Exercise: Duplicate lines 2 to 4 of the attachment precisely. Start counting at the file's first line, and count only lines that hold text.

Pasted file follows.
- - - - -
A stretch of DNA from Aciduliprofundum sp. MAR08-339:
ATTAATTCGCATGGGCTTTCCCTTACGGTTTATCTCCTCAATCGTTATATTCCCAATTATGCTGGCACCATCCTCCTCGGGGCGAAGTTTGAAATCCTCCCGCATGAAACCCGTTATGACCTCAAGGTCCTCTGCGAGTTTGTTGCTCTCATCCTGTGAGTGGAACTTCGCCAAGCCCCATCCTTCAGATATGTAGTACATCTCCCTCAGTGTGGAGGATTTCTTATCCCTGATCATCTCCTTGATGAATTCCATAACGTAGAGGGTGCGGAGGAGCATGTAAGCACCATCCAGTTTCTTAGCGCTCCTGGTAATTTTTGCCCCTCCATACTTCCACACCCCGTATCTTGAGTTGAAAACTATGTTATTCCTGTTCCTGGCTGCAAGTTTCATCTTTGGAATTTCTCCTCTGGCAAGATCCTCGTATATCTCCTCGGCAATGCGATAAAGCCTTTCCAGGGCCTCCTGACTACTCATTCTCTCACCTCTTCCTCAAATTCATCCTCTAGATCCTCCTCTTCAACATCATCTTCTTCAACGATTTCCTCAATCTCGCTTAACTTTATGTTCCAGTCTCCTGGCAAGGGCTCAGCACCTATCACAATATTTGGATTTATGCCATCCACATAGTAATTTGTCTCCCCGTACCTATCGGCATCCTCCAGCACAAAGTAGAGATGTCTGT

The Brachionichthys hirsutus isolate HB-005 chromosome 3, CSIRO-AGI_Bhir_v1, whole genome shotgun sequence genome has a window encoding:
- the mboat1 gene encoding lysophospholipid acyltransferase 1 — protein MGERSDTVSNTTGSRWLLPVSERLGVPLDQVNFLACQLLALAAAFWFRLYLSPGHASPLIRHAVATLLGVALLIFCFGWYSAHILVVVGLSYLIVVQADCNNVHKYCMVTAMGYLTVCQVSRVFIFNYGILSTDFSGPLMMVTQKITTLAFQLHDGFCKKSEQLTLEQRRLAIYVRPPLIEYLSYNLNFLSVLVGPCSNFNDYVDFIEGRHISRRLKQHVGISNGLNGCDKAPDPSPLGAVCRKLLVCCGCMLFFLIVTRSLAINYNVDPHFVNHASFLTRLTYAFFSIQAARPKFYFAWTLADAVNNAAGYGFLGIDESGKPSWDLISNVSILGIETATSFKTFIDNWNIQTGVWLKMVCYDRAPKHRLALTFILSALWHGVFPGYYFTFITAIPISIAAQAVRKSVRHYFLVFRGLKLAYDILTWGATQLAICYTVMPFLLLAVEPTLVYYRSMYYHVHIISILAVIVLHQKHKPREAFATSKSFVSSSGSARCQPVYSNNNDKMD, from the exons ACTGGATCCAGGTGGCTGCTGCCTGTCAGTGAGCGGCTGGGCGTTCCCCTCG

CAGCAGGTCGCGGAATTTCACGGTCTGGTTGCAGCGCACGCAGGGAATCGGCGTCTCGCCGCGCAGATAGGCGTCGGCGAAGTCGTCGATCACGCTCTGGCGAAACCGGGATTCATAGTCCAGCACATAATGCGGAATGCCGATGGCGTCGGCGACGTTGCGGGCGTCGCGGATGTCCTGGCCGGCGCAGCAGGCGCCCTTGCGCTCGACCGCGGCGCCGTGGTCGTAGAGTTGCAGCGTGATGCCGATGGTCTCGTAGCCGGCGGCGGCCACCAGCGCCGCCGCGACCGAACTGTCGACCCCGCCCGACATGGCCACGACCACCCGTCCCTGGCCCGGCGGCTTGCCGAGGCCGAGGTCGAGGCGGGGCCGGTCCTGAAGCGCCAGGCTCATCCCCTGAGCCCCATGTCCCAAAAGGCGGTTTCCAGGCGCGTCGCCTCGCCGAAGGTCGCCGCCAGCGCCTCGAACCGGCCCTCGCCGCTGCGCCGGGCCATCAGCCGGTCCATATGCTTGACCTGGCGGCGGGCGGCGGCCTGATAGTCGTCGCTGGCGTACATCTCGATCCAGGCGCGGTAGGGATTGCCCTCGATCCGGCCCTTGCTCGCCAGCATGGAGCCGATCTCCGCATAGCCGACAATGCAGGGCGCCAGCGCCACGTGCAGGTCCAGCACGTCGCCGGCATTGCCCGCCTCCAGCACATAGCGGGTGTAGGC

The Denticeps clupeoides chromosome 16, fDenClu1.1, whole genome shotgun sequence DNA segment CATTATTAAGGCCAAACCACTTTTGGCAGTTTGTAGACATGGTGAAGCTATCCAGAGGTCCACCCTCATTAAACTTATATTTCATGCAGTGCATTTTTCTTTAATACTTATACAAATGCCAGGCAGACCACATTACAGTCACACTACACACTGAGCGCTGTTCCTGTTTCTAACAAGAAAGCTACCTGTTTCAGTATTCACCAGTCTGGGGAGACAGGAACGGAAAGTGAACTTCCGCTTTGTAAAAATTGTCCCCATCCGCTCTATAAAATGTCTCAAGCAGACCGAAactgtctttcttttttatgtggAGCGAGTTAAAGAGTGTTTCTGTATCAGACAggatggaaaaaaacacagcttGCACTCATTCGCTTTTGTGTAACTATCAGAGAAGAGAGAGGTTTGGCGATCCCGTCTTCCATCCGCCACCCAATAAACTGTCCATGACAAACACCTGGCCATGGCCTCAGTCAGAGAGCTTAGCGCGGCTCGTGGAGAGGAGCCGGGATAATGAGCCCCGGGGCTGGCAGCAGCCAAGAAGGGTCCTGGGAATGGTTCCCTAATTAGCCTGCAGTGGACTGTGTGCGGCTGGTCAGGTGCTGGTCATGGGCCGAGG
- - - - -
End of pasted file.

ATTAATTCGCATGGGCTTTCCCTTACGGTTTATCTCCTCAATCGTTATATTCCCAATTATGCTGGCACCATCCTCCTCGGGGCGAAGTTTGAAATCCTCCCGCATGAAACCCGTTATGACCTCAAGGTCCTCTGCGAGTTTGTTGCTCTCATCCTGTGAGTGGAACTTCGCCAAGCCCCATCCTTCAGATATGTAGTACATCTCCCTCAGTGTGGAGGATTTCTTATCCCTGATCATCTCCTTGATGAATTCCATAACGTAGAGGGTGCGGAGGAGCATGTAAGCACCATCCAGTTTCTTAGCGCTCCTGGTAATTTTTGCCCCTCCATACTTCCACACCCCGTATCTTGAGTTGAAAACTATGTTATTCCTGTTCCTGGCTGCAAGTTTCATCTTTGGAATTTCTCCTCTGGCAAGATCCTCGTATATCTCCTCGGCAATGCGATAAAGCCTTTCCAGGGCCTCCTGACTACTCATTCTCTCACCTCTTCCTCAAATTCATCCTCTAGATCCTCCTCTTCAACATCATCTTCTTCAACGATTTCCTCAATCTCGCTTAACTTTATGTTCCAGTCTCCTGGCAAGGGCTCAGCACCTATCACAATATTTGGATTTATGCCATCCACATAGTAATTTGTCTCCCCGTACCTATCGGCATCCTCCAGCACAAAGTAGAGATGTCTGT

The Brachionichthys hirsutus isolate HB-005 chromosome 3, CSIRO-AGI_Bhir_v1, whole genome shotgun sequence genome has a window encoding:
- the mboat1 gene encoding lysophospholipid acyltransferase 1 — protein MGERSDTVSNTTGSRWLLPVSERLGVPLDQVNFLACQLLALAAAFWFRLYLSPGHASPLIRHAVATLLGVALLIFCFGWYSAHILVVVGLSYLIVVQADCNNVHKYCMVTAMGYLTVCQVSRVFIFNYGILSTDFSGPLMMVTQKITTLAFQLHDGFCKKSEQLTLEQRRLAIYVRPPLIEYLSYNLNFLSVLVGPCSNFNDYVDFIEGRHISRRLKQHVGISNGLNGCDKAPDPSPLGAVCRKLLVCCGCMLFFLIVTRSLAINYNVDPHFVNHASFLTRLTYAFFSIQAARPKFYFAWTLADAVNNAAGYGFLGIDESGKPSWDLISNVSILGIETATSFKTFIDNWNIQTGVWLKMVCYDRAPKHRLALTFILSALWHGVFPGYYFTFITAIPISIAAQAVRKSVRHYFLVFRGLKLAYDILTWGATQLAICYTVMPFLLLAVEPTLVYYRSMYYHVHIISILAVIVLHQKHKPREAFATSKSFVSSSGSARCQPVYSNNNDKMD, from the exons ACTGGATCCAGGTGGCTGCTGCCTGTCAGTGAGCGGCTGGGCGTTCCCCTCG